Friday, February 28, 2014

illustrated recipe contest

They Draw and Cook has announced a new illustrated recipe contest that is actually open to worldwide submissions, and not just the US (believe me, this is rare). Who wants to take up the challenge?

Wednesday, February 26, 2014

a beginner's guide to etegami

Hooray!! My step-by-step guide to making etegami is finally published. As far as I know, it is the first book of its kind in English. Click here to see sample pages. Both print version and ebook version (for iPad and iPhone) can be ordered through my bookstore on the Blurb website.

Saturday, February 22, 2014

a minibook of fruits and vegetables

This is a very simple way to make an 8-page minibook. Any size of paper will do as long as you can divide it into eight equal-sized blocks. Note that pages 1-4 are the reverse of pages 5-8 (the top of each section meets at the center line), and that pages 7 and 8 will be your book covers. Fold on the broken lines, and cut on the solid line, which extends for only the connecting line between the four middle blocks.

I made my etegami minibook by taping the etegami cards together to form eight equal-sized blocks, leaving the connecting line between the four middle blocks un-taped to make the equivalent of the book pattern shown.

Wednesday, February 19, 2014

my first ebook!

BIG NEWS! This book is now available via Blurb as an ebook (only $7.99) for the iPad, iPhone, or iPod Touch. To view sample pages and read the details of how to order and download a copy, click this link.

Print copies are still available through my Etsy shop.  

Saturday, February 15, 2014

art from the refrigerator

The sun came out a few times last week and really lifted my spirits. I started painting a yuzu fruit and imagined that the sun would taste like this (tart and bitter at the same time), but I added too much orange color for it to be a yuzu. Maybe it wanted to be a mikan. In any case, I felt like breaking the etegami standard of outlining the whole image in sumi ink. I wanted the fruit to have the feel of sunshine-- just glowing and spreading and infecting its surroundings with warmth.

Then today, as I was eating my daily apple and thinking about Snow White and about curses and temptations, I stumbled across this quote from a memo by Emily Dickinson.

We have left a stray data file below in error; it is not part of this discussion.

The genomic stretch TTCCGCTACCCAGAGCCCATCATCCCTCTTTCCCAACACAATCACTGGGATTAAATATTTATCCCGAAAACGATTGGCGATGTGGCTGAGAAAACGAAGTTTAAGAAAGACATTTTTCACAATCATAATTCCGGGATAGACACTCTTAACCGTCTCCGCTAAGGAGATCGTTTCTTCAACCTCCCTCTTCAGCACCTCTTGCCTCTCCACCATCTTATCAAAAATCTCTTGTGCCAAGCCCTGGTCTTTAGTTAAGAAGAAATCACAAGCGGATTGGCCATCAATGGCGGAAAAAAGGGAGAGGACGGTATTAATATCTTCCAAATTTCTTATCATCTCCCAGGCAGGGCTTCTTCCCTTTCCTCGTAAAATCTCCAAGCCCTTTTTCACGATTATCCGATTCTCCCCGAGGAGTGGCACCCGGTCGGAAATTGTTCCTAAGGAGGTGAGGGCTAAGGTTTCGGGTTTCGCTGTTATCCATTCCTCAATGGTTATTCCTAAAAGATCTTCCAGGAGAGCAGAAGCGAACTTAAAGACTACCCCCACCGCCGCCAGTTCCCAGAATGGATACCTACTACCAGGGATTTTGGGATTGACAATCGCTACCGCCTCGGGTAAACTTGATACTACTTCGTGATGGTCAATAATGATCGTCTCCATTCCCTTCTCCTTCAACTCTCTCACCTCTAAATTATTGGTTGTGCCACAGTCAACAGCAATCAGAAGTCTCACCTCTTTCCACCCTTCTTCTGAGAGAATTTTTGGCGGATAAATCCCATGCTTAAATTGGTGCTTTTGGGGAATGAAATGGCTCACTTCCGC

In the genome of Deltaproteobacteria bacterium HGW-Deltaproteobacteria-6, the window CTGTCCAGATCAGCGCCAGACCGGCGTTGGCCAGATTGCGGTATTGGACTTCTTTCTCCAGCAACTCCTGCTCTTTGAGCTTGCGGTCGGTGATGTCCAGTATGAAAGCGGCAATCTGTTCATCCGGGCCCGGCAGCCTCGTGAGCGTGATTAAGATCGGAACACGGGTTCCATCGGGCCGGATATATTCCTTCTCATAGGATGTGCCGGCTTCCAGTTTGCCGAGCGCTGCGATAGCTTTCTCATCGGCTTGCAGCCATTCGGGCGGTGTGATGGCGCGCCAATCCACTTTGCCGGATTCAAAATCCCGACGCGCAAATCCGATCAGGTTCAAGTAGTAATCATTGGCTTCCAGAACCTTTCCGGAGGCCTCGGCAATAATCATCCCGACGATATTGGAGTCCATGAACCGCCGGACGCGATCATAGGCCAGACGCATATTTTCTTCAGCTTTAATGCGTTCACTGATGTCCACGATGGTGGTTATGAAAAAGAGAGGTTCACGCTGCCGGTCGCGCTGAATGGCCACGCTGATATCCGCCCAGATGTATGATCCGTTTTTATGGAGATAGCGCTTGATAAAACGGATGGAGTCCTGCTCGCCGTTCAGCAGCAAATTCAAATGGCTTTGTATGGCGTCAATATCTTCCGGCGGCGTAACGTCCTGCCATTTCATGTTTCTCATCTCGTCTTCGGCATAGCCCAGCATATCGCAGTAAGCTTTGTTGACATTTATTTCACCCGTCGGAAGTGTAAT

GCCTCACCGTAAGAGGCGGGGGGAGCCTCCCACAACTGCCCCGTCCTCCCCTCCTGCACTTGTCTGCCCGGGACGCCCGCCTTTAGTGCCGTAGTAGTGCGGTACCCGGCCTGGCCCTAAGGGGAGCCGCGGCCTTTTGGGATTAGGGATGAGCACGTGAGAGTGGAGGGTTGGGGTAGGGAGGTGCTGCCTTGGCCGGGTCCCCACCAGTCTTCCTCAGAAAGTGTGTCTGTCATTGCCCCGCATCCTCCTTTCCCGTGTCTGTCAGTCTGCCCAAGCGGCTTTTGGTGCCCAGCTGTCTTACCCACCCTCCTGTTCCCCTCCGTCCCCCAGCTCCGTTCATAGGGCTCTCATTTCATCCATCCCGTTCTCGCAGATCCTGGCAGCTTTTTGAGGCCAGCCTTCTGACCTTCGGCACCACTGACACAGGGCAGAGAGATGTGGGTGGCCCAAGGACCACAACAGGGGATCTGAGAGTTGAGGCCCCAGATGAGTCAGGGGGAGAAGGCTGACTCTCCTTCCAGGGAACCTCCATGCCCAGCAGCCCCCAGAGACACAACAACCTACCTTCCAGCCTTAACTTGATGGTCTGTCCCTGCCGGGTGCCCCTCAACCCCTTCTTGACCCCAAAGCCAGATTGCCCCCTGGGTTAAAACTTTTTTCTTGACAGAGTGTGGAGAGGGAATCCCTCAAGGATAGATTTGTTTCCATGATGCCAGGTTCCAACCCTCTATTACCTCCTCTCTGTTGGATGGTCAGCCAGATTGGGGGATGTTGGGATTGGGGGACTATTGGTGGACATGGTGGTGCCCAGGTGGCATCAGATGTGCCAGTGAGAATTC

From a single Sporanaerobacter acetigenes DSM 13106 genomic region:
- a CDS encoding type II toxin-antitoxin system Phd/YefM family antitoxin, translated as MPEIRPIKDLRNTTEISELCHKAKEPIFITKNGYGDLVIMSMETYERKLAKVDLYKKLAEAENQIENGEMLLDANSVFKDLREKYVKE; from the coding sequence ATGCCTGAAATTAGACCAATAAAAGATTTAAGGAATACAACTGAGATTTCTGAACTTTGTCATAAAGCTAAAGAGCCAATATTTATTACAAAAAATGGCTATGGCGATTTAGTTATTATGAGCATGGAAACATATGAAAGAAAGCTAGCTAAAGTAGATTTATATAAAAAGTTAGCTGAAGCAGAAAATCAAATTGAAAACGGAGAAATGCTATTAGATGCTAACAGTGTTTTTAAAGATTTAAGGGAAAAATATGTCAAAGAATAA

Wednesday, February 12, 2014

the barnyard

Looking back, I think I started a barnyard series without realizing it. Many more of my etegami besides the ones posted here were inspired by farm animals. There's something comforting about these creatures. I don't know why that would be. I wasn't raised on a farm. But I think I would have liked it.

During my high school years, I worked as a volunteer for two weeks out of each summer on small dairy farms in southern Hokkaido. Unskilled, and stupid-but-eager, high school students like myself volunteered their labor to help struggling farmers start from scratch, beginning with the burning off of stubborn and ungrazeable bamboo grass to make way for grass and hay.

When the time came to harvest the hay, we did everything by hand and horse-drawn truck bed. None of the young farmers could afford machinery back then. And the wilderness they were converting to pasture land was all hills, steep enough that machines couldn't have climbed the slopes anyway. The main industry in the area was fisheries, and the coastal hills had never been cultivated.

Hokkaido is famous for the wide open plains that farmers in Japan's main islands drool over, and it didn't make sense for this first wave of graduates from the Dairy College near Sapporo to choose this impossibly hilly part of the prefecture for establishing a foothold. Well, they had their reasons, which I won't go into here. And they were reasons that I believed in, which was why I was there.

The etegami are displayed in my most recent hand-painted frames. The etegami are also for sale.

Friday, February 7, 2014

hand-painted frame #3

My most recent painted frame is a very small, hinged frame. You can see by comparing it to the 4 x 6 inch card I cut out of a box top, that whole frame is the same size as a postcard. I had to cut one of my etegami into fourths to have something to display in it. Didn't feel there was enough space left for adding words, but on reflection, I could have fit in just one Chinese character. Maybe I still will.

I plan to paint three more of these mini-frames, making each as different from the others as I can. But I desperately need a smaller brush before I tackle the next one.